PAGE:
Also miles driven has been falling for lower age groups over the last few years, and the next survey will probably show that decline. Here is an article on younger drivers: Young People Are Driving Less—And Not Just Because They're Broke (ht KarmaPolice)
An April study by the U.S. Public Interest Research Group found that between 2001 and 2009 the average annual vehicle miles traveled by Americans ages 16 to 34 fell by close to a quarter, from 10,300 to 7,900 per capita (four times greater than the drop among all adults), and from 12,800 to 10,700 among those with jobs.
The PIRG researchers concluded that this change couldn’t simply be pegged to the economy, but indicates a value shift.
With all these factors, it may be years before we see a new peak in miles driven.

Business Insider Interview

by Calculated Risk on 11/21/2012 02:07:00 PM

I spoke with Joe Weisenthal at Business Insider yesterday. He wrote a way too nice article and included some of our conversation: The Genius Who Invented Economics Blogging Reveals How He Got Everything Right And What's Coming Next

Genius? Hardly. I just paid attention and put 2 plus 2 together.

And I didn't get "everything right", but I did get most of the US macro trends correct over the last 8 years. I started blogging in January 2005, and most of my early posts were about housing, as an example: Housing: Speculation is the Key

And I definitely didn't invent economics blogging. Barry Ritholtz and others were ahead of me.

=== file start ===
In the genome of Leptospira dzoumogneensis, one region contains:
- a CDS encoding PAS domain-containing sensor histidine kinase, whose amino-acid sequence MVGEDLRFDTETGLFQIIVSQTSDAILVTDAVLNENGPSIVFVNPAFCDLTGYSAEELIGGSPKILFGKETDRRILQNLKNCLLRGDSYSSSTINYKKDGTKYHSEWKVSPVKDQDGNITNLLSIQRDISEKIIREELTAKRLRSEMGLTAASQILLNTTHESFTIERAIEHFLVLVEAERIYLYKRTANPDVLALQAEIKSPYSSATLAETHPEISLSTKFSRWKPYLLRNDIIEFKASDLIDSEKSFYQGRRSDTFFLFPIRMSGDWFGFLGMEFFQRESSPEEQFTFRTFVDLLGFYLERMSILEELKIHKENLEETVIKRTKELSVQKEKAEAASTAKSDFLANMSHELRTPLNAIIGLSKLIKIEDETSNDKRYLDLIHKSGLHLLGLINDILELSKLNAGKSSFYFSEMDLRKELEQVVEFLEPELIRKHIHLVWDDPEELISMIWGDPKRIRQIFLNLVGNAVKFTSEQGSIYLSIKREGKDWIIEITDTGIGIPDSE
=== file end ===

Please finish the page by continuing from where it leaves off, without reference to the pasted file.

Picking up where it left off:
In the interview, I mentioned the "doomer" mentality. Many people now think of the '90s as a great decade for the economy - and it was. But there were doomsday predictions every year. As an example, in 1994 Larry Kudlow was arguing the Clinton tax increases would lead to a severe recession or even Depression. Wrong. By the end of the '90s, there were many people concerned about the stock bubble and I shared that concern, but there were doomers every year (mostly wrong).

In the Business Insider interview, I said: "I’m not a roaring bull, but looking forward, this is the best shape we’ve been in since ’97". Obviously the economy is still sluggish, and the unemployment rate is very high at 7.9%, but I was looking forward. I mentioned the downside risks from Europe and US policymakers (the fiscal slope), but I think the next few years could see a pickup in growth.